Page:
What the 'Spider-Man: Far From Home' Post-Credits Scene Means for the Next Spidey Adventure

Ever since 2008’s Iron Man, the Marvel credits scenes have become a staple of the films, teasing future sequels or filling the gaps between other films. But rarely do they show the film’s biggest twist. Spider-Man: Far From Home is full of twists and turns, but it slips its biggest one in the mid-credits scene of the film. And it’s one that will leave ripples on future sequels and could forever change the DNA of the Spider-Man movies.

Spoilers for Spider-Man: Far From Home below.

Mysterio’s Final Act

Midway through Spider-Man: Far From Home, it is revealed that Quentin Beck (Jake Gyllenhaal), AKA Mysterio, is in fact a disgruntled former Stark employee who tricked Peter Parker in order to attain his dreams of becoming a world-famous superhero at the expense of hundreds of lives. Peter’s discovery of Mysterio’s true intent results in a whirlwind battle in London that sees Beck getting killed by his own tech, while Peter orders the “execution” of all the drones wreaking havoc on the city. However, an ominous shot of Mysterio team member William Ginter Riva (Peter Billingsley) downloading a file and fleeing the scene leaves the question of whether Beck has one last trick up his sleeve. In the post-credits scene, we learn he does.

Back in New York City and happily swinging around skyscrapers with MJ (Zendaya) on his arm, Peter’s return to his friendly neighborhood life is suddenly interrupted by a digital billboard broadcast from none other than J. Jonah Jameson, who makes his first appearance in the rebooted Spider-Man series. Jameson declares Spider-Man to be a scoundrel and plays a frantic video message from Mysterio who claims that Spider-Man suddenly attacked him. The message rolls a clip of Mysterio’s death taken by one of his drones, but with the facts noticeably altered: Mysterio begs Spider-Man to spare him and Spidey’s actual order to “execute them all” frames him as the person responsible for the drones attacking London. But that’s not even the most shocking part of this Spider-Man Far From Home post-credits twist.

Spider-Man Unmasked

At the end of Jameson’s broadcast, he pulls out one final shocking piece of information: Peter Parker is Spider-Man. Accompanied by a student picture of Peter Parker, Jameson reveals the webslinger’s identity in a twist that shakes up the entire conceit of the Spider-Man movies. Spider-Man is one of the few masked superheroes with a hidden identity — it’s the whole root of his identity and his struggle to balance his dual personal and professional lives. But like how Iron Man casually threw away the idea of hidden identities, this twist will leave ripples on future Spider-Man movies to come and perhaps even the rest of the Marvel Cinematic Universe.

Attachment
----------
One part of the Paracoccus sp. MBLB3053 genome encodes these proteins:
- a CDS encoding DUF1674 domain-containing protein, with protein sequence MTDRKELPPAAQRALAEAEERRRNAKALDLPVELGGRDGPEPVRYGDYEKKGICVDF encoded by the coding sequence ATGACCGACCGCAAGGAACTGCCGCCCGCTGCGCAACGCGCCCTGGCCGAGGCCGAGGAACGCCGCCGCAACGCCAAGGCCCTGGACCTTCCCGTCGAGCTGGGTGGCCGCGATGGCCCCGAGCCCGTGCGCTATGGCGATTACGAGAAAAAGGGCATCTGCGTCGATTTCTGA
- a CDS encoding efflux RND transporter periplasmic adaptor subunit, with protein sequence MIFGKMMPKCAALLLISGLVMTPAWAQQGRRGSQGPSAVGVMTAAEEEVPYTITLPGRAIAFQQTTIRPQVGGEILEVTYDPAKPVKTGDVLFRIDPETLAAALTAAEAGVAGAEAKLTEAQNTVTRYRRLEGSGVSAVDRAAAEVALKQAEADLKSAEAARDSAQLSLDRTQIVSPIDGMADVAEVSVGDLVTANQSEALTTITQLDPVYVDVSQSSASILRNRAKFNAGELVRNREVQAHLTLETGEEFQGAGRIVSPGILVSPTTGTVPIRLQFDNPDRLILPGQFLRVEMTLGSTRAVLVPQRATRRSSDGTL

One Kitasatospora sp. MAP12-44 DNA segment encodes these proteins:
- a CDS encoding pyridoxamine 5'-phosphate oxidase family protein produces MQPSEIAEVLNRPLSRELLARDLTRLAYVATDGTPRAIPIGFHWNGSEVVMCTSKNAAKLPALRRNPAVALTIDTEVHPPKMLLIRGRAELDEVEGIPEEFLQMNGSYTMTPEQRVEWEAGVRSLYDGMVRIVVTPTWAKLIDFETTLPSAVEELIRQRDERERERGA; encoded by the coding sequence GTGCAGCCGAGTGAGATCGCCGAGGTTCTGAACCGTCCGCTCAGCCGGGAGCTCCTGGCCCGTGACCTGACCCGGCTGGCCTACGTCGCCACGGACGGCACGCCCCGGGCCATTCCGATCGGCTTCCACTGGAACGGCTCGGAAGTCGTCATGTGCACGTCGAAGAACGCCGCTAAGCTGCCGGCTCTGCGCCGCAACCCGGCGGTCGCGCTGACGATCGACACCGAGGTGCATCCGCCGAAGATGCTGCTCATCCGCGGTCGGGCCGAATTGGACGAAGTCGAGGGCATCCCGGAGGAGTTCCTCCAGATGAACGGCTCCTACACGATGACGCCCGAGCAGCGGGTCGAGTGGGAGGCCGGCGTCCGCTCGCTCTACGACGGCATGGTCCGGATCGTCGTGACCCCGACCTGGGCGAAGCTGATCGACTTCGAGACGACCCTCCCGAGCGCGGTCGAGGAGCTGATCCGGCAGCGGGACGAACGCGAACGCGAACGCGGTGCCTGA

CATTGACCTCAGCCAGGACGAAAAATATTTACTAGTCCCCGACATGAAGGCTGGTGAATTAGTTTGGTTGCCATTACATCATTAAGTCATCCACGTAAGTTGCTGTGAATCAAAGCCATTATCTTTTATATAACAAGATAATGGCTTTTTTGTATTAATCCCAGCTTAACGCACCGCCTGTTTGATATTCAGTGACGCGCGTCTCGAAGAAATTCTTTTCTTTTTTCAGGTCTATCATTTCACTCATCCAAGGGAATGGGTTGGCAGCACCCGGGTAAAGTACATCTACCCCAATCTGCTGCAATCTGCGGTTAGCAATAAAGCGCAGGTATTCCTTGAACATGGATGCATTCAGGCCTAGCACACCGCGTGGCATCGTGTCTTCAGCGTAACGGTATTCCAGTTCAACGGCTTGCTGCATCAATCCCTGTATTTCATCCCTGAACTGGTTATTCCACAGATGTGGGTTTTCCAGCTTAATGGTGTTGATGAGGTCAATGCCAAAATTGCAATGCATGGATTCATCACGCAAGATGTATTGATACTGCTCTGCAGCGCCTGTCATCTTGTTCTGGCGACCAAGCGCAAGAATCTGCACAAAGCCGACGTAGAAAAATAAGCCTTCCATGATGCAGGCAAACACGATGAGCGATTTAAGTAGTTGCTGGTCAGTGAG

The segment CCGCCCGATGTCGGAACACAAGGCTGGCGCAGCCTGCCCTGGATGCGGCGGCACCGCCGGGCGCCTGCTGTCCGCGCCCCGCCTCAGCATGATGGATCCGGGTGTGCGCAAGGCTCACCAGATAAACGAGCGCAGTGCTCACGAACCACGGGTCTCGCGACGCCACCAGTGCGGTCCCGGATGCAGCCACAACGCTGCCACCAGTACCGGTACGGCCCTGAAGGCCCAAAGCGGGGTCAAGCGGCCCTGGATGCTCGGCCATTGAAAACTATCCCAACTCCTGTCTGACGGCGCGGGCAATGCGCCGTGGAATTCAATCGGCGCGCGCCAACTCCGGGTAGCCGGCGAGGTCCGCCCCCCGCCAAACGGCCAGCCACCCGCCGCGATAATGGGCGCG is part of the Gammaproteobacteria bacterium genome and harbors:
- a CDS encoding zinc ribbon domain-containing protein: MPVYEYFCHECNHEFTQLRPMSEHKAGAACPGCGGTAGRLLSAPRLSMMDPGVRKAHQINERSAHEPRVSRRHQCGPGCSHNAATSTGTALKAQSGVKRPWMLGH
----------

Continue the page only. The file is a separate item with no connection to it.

What Does This Mean for Future Spider-Man Films?

Does this mean that Spider-Man will no longer have a hidden identity for the following sequels? And will Spider-Man be branded Public Enemy No. 1 after having been framed for Mysterio’s crimes? The latter is not unusual — the webslinger has had to fend off accusations of villainy before, usually by J. Jonah Jameson and his outrage-inciting media tactics. But this is the first time Tom Holland‘s Peter Parker will have to deal with this injustice; up until now he’s had a fairly hunky-dory run as the friendly neighborhood Spider-Man and honorary Avenger. The next Spider-Man film could very well follow Spider-Man as he tries to operate after public opinion turns against him, providing all sorts of dramatic meat for Holland to chew on.

But there’s the elephant in the room of Spider-Man’s hidden identity. Spider-Man’s mask is an essential part of his identity, but then again, we thought the same of all superheroes until Tony Stark revealed that he was Iron Man. However, this could all boil down to J. Jonah Jameson’s credibility — in this series, he’s a blowhard conspiracy theorist who has just peddled a fake video that frames Spider-Man as a villain. If he’s disproven or disbelieved in the next film, Peter Parker could go happily back to being a masked superhero with a hidden identity. If the sequel explores this kind of “fake news” and information wars, it would be painfully timely — even more so than the Trumpian tactics of Mysterio’s illusion-wielding villain in Spider-Man: Far From Home. Either way, this post-credits twist and Mysterio’s final act has left a major impact on Spider-Man and the series as we know it. It’ll be fascinating to see how Spidey swings back from this blow.

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